(*Note: This is part one in a five part series about amazing people doing amazing things with mindfulness.)
Have you ever been around someone who just makes you feel good? Someone who delights you, brings you joy, makes the world a little spot of sunshine?
Usually I count on old friends for this kind of uplift. But this weekend I spent some time with a guy I barely know and came away just filled with electricity.
That guy is James Baraz. He wrote a book (with Shoshana Alexander) called Awakening Joy. He also has an online course called Awakening Joy. And now he's just published a second book (with Michele Lilyanna): Awakening Joy for Kids.
Now, I'm from New York. Normally, I don't go in for this California stuff. When people put their hand on their heart and speak soulfully to me, I start looking for the nearest exit.
But something about James is different. Even though he puts his hand on his heart, even though he speaks soulfully, there is an authority here that short-circuits my skepticism. Why? Maybe because he's not trying to be heartful. He just is.
Also, what he says makes sense. The core message: Your mind is what it does.
If you let the mind wander around and around negative states like anxiety, anger, or incessant wanting, that will become the habit of the mind.
Likewise, if you invite the mind to gratitude, kindness, and integrity, that will become the habit of the mind.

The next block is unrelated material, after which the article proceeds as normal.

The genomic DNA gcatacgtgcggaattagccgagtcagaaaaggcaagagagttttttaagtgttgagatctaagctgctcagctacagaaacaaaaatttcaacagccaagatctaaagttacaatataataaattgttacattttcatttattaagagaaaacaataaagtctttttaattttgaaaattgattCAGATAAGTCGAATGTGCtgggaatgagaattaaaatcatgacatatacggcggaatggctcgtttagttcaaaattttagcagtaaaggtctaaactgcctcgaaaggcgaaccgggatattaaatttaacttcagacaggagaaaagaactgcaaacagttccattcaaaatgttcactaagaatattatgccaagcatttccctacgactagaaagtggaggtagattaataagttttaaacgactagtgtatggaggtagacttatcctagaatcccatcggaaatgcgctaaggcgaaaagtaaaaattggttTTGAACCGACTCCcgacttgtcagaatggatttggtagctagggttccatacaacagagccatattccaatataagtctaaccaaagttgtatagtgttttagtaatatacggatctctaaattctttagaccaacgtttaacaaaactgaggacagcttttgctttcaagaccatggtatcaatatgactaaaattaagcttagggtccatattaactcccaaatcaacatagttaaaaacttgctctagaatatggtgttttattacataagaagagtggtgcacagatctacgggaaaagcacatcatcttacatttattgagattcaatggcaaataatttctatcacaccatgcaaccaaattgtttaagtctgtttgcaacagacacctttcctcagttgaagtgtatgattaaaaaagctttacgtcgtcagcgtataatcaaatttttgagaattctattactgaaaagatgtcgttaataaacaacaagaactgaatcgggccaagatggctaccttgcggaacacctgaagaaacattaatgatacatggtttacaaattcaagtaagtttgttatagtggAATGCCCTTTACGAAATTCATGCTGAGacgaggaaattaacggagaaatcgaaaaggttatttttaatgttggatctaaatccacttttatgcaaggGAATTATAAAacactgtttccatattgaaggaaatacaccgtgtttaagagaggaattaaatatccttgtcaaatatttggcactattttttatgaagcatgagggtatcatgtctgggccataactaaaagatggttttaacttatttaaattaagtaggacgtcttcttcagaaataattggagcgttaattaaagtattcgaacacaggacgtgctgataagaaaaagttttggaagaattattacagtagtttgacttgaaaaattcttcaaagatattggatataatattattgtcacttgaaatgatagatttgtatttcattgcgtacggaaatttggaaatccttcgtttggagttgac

Mindfulness, in James's telling, is a little like a friendly traffic cop, directing the intentions again and again toward states that lead to a joyful and fulfilling life.
So if you have a negative feeling, you notice it, you hold it with warmth, you even investigate. But you don't let it run the show. And if you have a positive feeling, you also hold it and savor it and appreciate it, letting it grow and flourish.
All this is well and good. During the three days I spent in retreat with James, I was already convinced.
But then we drove him from the Methodist summer camp where we'd just sat the retreat to Madison, where he was to give a talk in the evening.
And that's when things got interesting. Because it wasn't just that James was friendly (though he was) and it wasn't just that he was curious about my wife and me (though he seemed to be), it was that every moment we spent with James was like spending time with an old friend. An old friend who sees you and knows you and wants only the best for your life.
Alright, I'll say it: sitting in a car with James for an hour and a half was like standing in sunlight.
My wife and I came away filled up, feeling better, inspired. We wanted to step out and do something, help someone, just radiate the brightness that James radiated to us. That warmth was infectious. And it makes me wonder how someone like that becomes someone like that.
He says it's mindfulness. He says it's just about turning the mind to the good again and again and again, moment by moment, day by day, patiently, like a carpenter planing a fine wood.
I tend to believe him. Anyway, I think I'll give it a try.